You know the teams Ohio State typically battles with on the recruiting trail, especially for players in the Midwest: Michigan, Notre Dame, Penn State. Even sometimes Michigan State. Then there are the other major national programs, like Alabama, USC, Clemson, Florida State, and Texas. With Ohio State going after the very best of the best across the country, it makes sense they’ll regularly go against the top programs in the country.
Conspicuously absent from that list? Any other in-state school. Like say, Cincinnati.
The Buckeyes dominate in-state recruiting unlike nearly any other program in the country. They don’t share Ohio with another power program, and outside of Notre Dame’s efforts at parochial high schools, it is rare that an in-state kid that Ohio State really wants goes anywhere else, let alone to another Ohio school. Even LSU, who dominates their state like OSU does, loses a kid to Alabama occasionally.
But that might be changing.
Cincinnati is doing some work on the recruiting trail this season. If you hadn’t noticed, the Bearcats have the highest ranked class in the AAC right now, and the second highest ranked in all of the Group of 5, with their 37th overall ranking just trailing BYU, who has more commits. Cincinnati isn’t just ranked highly because of high volume. Their 2018 class currently has just seven verbals. But all seven are at least three-star players, and two, tight end Josh Whyle and defensive end Malik Vann, are four-star kids. And both are from Ohio.
Whyle didn’t have an Ohio State offer, but lots of Big Ten programs, along with schools like Tennessee and TCU, had offered. Vann didn’t either, but Alabama reportedly had offered, along with other Big Ten programs. They’re both solid players who are more than good enough to play for programs a bit higher profile than Cincinnati.
But the Bearcats are trending towards a few other Ohio targets. Four-star defensive tackle Aeneas Hawkins is a player that Ohio State does seem to want. They’ve offered, and defensive line coach Larry Johnson went through the trouble of making a detailed, personalized recruiting plan for him. But based on the 247Sports Crystal Ball, Cincinnati is actually the favorite for Hawkins right now. Seven of the last eight predictions have been for the Bearcats. Hawkins has a family connection to Cincinnati (his dad played there), and he plays for Cincinnati Moeller. That the Bearcats could get momentum in this race isn’t out of left field.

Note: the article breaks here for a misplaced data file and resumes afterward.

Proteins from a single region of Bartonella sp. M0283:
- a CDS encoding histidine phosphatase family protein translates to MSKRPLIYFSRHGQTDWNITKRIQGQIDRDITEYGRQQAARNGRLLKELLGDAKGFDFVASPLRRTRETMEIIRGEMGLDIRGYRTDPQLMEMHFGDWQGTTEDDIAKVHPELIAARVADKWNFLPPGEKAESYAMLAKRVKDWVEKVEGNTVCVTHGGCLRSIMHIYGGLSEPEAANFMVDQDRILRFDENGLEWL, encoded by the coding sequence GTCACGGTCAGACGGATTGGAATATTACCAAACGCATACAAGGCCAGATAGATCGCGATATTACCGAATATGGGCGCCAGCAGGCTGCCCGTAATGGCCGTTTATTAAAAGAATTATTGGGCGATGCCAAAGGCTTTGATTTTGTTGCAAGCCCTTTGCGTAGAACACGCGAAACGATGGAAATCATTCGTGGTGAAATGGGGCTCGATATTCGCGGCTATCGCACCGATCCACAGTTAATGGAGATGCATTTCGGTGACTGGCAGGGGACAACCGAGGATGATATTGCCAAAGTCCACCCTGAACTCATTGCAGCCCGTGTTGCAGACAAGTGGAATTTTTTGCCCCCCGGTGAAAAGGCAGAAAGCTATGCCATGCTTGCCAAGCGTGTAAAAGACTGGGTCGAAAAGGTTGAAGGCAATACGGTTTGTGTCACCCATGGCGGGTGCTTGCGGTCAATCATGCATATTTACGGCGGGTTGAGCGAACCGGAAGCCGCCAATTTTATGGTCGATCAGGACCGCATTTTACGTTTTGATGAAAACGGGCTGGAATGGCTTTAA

Christopher Oats, a four-star linebacker out of Winton Woods, also has an Ohio State offer, and the Buckeyes remain the CB favorite. But three of the last four CB predictions from recruiting expert have Oats headed to Cincinnati instead. It’s clear the Bearcats have some momentum here.
So what’s going on here?
On one hand, there’s only so much space at Ohio State, and the Buckeyes are going hard after elite, five-star caliber players at nearly every position. That may mean that lower four-star kids who might have been Buckeye locks under say, Jim Tressel, may not be recruited quite as hard under Urban Meyer. That would open up spots for a Cincinnati, or a Kentucky, or a Michigan State, to make up ground. Sometimes Ohio State is able to swoop in later in the recruiting cycle and still win those battles. But maybe not forever.
But there’s other factors to consider, too. Cincinnati’s new coach is, of course, former Ohio State assistant (and one time head coach) Luke Fickell, one of the best recruiters on Ohio State’s staff. Fickell can sell that he’s trying to build a culture similar to what made Ohio State successful, but with a much less crowded depth chart to recruits. A low four-star kid will have a much easier path to starting for the Bearcats after all, and making an impact in the AAC.
There’s a long way to go in this 2018 recruiting class. But this is a storyline worth monitoring, especially as Ohio State looks to bring in more Ohio kids after a particularly small group last cycle. Ohio State currently has just two commitments from Ohio players in 2018, and while they’re favored in at least three more, a very large and deep Ohio class doesn’t look as likely. As Ohio State basketball recently learned, that can have potentially dangerous side effects later on.
Is Cincinnati going to beat Ohio State for the truly elite kids in Ohio? Almost certainly not, even if they’re from Cincinnati. But could they start creeping up and grabbing kids that Ohio State would like by making them a bigger recruiting priority? That’s certainly possible, especially if the Bearcats are able to string together some early success, and Ohio State continues to look nationally.
And while that might be kinda bad news for Ohio State, it’s really bad news for programs like Michigan State, Northwestern, Iowa and Indiana, schools that really need to be able to come to Ohio and recruit very good kids that don’t end up in Columbus. The more of those that leave the conference, the worst their depth gets.
It is very early, but those early returns are positive for Cincinnati. If this continues, recruiting in the southwest part of the state could get a bit harder for the Buckeyes in the future.